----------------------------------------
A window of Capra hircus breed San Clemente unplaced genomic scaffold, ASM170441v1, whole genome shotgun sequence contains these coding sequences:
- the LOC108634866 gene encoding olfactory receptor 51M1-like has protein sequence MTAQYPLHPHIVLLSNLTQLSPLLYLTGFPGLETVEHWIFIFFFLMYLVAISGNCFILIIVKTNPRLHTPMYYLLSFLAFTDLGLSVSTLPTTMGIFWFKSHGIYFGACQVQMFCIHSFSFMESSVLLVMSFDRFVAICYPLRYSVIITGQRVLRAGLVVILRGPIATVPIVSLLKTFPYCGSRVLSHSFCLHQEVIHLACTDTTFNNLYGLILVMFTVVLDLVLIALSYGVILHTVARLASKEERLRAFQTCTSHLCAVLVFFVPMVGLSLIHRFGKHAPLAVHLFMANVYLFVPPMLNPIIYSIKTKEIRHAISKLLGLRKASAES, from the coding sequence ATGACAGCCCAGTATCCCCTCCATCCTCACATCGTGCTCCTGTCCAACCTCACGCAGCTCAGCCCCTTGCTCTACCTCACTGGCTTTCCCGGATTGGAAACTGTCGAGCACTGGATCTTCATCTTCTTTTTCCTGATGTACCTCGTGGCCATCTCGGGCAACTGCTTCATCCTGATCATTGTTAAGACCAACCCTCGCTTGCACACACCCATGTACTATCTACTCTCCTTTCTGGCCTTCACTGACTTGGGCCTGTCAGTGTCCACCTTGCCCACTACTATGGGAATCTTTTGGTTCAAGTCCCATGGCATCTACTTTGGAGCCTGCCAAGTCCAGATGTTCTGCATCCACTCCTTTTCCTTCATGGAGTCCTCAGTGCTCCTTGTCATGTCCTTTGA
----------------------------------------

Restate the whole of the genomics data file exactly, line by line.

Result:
A window of Capra hircus breed San Clemente unplaced genomic scaffold, ASM170441v1, whole genome shotgun sequence contains these coding sequences:
- the LOC108634866 gene encoding olfactory receptor 51M1-like has protein sequence MTAQYPLHPHIVLLSNLTQLSPLLYLTGFPGLETVEHWIFIFFFLMYLVAISGNCFILIIVKTNPRLHTPMYYLLSFLAFTDLGLSVSTLPTTMGIFWFKSHGIYFGACQVQMFCIHSFSFMESSVLLVMSFDRFVAICYPLRYSVIITGQRVLRAGLVVILRGPIATVPIVSLLKTFPYCGSRVLSHSFCLHQEVIHLACTDTTFNNLYGLILVMFTVVLDLVLIALSYGVILHTVARLASKEERLRAFQTCTSHLCAVLVFFVPMVGLSLIHRFGKHAPLAVHLFMANVYLFVPPMLNPIIYSIKTKEIRHAISKLLGLRKASAES, from the coding sequence ATGACAGCCCAGTATCCCCTCCATCCTCACATCGTGCTCCTGTCCAACCTCACGCAGCTCAGCCCCTTGCTCTACCTCACTGGCTTTCCCGGATTGGAAACTGTCGAGCACTGGATCTTCATCTTCTTTTTCCTGATGTACCTCGTGGCCATCTCGGGCAACTGCTTCATCCTGATCATTGTTAAGACCAACCCTCGCTTGCACACACCCATGTACTATCTACTCTCCTTTCTGGCCTTCACTGACTTGGGCCTGTCAGTGTCCACCTTGCCCACTACTATGGGAATCTTTTGGTTCAAGTCCCATGGCATCTACTTTGGAGCCTGCCAAGTCCAGATGTTCTGCATCCACTCCTTTTCCTTCATGGAGTCCTCAGTGCTCCTTGTCATGTCCTTTGA